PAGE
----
Mexico noted it will be up to States Parties of the IAC to make a decision on the ramifications of a selective inclusion of its provisions in this Convention, and whether that might weaken the legal regime established by the IAC. However Mexico would be interested in meeting bilaterally with the EU on this point and to discuss those aspects of the IAC definition that would be acceptable to the EU and could be incorporated in this Convention.
Costa Rica outlined the structure of the article in response to the Chinese proposal that 7(2)(b) should be deleted. The distinction between 2(a) and 2(b) is that the first prohibits discrimination and the second defines discrimination, so logically they are both needed. 7(2)(c) would be superfluous if the definition of discrimination in (b) can encompass all its elements, including (c) and the proposal by Israel. This would streamline the text.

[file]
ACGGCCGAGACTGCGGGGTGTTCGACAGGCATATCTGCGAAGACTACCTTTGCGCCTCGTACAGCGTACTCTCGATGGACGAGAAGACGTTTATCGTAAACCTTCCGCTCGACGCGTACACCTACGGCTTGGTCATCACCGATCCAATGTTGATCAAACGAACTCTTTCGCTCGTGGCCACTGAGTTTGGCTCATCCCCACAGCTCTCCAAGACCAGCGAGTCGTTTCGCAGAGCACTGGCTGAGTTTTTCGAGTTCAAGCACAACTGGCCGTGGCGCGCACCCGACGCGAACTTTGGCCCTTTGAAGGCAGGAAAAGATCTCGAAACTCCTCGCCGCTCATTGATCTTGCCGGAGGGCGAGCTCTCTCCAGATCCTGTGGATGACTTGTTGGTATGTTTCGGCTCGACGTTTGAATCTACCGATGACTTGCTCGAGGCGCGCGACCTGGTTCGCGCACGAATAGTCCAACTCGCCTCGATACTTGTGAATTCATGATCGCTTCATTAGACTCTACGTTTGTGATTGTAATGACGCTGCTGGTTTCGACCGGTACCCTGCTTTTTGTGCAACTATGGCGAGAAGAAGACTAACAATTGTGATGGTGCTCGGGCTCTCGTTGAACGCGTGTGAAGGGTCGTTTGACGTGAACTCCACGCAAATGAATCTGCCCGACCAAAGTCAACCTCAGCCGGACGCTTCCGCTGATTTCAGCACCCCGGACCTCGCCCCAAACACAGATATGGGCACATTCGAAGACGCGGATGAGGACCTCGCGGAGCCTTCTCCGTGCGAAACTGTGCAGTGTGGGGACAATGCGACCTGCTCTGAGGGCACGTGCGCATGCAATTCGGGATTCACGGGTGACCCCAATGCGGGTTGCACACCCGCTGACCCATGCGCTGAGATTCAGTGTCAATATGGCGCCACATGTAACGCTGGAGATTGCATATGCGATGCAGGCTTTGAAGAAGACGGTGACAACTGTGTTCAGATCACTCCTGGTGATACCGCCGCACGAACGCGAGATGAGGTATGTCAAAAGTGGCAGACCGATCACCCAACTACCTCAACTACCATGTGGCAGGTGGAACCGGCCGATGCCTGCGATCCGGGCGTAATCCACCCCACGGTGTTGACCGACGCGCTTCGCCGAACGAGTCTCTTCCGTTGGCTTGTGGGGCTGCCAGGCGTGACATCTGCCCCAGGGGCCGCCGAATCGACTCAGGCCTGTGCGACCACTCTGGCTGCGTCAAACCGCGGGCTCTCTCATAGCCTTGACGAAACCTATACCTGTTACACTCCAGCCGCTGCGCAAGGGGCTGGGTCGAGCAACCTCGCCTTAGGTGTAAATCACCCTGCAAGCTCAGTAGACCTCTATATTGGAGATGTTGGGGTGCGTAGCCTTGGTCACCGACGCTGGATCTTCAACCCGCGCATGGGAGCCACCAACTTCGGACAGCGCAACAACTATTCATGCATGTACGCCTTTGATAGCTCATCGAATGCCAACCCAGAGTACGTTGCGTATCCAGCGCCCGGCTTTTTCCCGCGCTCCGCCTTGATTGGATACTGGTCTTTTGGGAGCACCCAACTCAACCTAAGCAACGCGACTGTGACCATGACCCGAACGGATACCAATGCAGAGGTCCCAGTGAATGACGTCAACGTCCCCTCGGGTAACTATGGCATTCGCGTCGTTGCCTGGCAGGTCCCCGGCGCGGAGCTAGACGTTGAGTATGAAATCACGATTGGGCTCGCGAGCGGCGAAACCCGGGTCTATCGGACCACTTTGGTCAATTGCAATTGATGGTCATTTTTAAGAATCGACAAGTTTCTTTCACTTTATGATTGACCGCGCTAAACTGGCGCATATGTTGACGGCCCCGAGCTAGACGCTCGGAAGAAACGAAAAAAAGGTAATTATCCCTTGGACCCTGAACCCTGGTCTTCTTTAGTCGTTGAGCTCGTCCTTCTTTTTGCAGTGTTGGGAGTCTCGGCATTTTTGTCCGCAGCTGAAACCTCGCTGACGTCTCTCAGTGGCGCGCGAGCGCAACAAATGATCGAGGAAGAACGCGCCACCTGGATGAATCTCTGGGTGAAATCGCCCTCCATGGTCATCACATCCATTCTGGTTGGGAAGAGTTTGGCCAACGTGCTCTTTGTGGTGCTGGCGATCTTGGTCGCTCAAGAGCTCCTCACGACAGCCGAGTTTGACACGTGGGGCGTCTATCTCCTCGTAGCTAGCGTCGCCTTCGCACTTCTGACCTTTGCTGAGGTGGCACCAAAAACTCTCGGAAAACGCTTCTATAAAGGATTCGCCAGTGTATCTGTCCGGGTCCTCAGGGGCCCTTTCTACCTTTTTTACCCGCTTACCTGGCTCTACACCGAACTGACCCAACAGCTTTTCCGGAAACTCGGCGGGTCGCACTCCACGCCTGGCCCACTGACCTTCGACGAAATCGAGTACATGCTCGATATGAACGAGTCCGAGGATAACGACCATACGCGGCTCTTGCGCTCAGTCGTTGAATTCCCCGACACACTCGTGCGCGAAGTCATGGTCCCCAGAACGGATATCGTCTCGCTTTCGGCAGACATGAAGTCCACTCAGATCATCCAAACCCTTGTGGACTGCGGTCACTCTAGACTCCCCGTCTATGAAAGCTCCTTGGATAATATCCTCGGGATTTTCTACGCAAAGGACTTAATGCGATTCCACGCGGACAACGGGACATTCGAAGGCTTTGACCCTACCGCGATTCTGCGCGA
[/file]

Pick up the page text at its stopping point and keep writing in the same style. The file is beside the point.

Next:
Israel emphasized the importance of including protection of people with past disability within the scope of this treaty, even if a footnote is the only solution at this stage. Without such a provision a person who used to have a psychiatric disability would not be protected from discrimination. There are 2 basic elements to the IAC definition, one relating to past disability, and the other relating to imputed disability. Both categories should be protected and are not covered elsewhere, but the former is the more relevant to disability, and the latter can be dealt with elsewhere. This cannot be left to jurisprudence as the EU has suggested, because jurisprudence will draw conclusions from the omission of this term by this Committee in developing its case law. If past disability is not expressly included this provision, it will be read to refer only to people with present disabilities. It should be noted that NGOs and NHRIs call for the inclusion of this term. Israel supports 7(3) very strongly and will intervene then regarding its proposed amendments on the types of acts covered by the prohibition on discrimination.